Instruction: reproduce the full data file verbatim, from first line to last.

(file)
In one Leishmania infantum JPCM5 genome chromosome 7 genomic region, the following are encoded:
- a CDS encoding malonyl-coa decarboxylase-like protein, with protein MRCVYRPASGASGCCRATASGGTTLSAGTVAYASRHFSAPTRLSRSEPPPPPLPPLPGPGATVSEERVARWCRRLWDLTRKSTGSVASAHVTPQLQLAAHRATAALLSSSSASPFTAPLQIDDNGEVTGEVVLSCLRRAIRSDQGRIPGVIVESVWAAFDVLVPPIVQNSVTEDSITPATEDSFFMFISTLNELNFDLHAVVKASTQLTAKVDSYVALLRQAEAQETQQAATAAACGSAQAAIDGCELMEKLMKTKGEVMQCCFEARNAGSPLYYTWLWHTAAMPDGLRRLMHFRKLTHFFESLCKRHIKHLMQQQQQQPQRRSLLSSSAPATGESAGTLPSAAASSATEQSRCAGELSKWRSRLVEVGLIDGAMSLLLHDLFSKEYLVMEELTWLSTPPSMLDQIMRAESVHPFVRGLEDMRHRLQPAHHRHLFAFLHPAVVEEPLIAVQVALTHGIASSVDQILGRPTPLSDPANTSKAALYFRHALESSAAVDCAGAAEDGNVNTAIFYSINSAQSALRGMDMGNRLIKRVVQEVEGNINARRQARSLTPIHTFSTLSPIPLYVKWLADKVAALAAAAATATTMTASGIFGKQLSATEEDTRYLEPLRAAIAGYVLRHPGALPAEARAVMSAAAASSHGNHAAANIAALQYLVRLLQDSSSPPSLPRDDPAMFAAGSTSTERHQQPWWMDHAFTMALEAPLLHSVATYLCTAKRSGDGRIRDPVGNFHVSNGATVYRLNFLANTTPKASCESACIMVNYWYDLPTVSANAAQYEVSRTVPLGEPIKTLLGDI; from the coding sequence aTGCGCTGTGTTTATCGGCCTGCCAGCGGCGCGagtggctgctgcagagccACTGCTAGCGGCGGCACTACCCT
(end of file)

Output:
In one Leishmania infantum JPCM5 genome chromosome 7 genomic region, the following are encoded:
- a CDS encoding malonyl-coa decarboxylase-like protein, with protein MRCVYRPASGASGCCRATASGGTTLSAGTVAYASRHFSAPTRLSRSEPPPPPLPPLPGPGATVSEERVARWCRRLWDLTRKSTGSVASAHVTPQLQLAAHRATAALLSSSSASPFTAPLQIDDNGEVTGEVVLSCLRRAIRSDQGRIPGVIVESVWAAFDVLVPPIVQNSVTEDSITPATEDSFFMFISTLNELNFDLHAVVKASTQLTAKVDSYVALLRQAEAQETQQAATAAACGSAQAAIDGCELMEKLMKTKGEVMQCCFEARNAGSPLYYTWLWHTAAMPDGLRRLMHFRKLTHFFESLCKRHIKHLMQQQQQQPQRRSLLSSSAPATGESAGTLPSAAASSATEQSRCAGELSKWRSRLVEVGLIDGAMSLLLHDLFSKEYLVMEELTWLSTPPSMLDQIMRAESVHPFVRGLEDMRHRLQPAHHRHLFAFLHPAVVEEPLIAVQVALTHGIASSVDQILGRPTPLSDPANTSKAALYFRHALESSAAVDCAGAAEDGNVNTAIFYSINSAQSALRGMDMGNRLIKRVVQEVEGNINARRQARSLTPIHTFSTLSPIPLYVKWLADKVAALAAAAATATTMTASGIFGKQLSATEEDTRYLEPLRAAIAGYVLRHPGALPAEARAVMSAAAASSHGNHAAANIAALQYLVRLLQDSSSPPSLPRDDPAMFAAGSTSTERHQQPWWMDHAFTMALEAPLLHSVATYLCTAKRSGDGRIRDPVGNFHVSNGATVYRLNFLANTTPKASCESACIMVNYWYDLPTVSANAAQYEVSRTVPLGEPIKTLLGDI; from the coding sequence aTGCGCTGTGTTTATCGGCCTGCCAGCGGCGCGagtggctgctgcagagccACTGCTAGCGGCGGCACTACCCT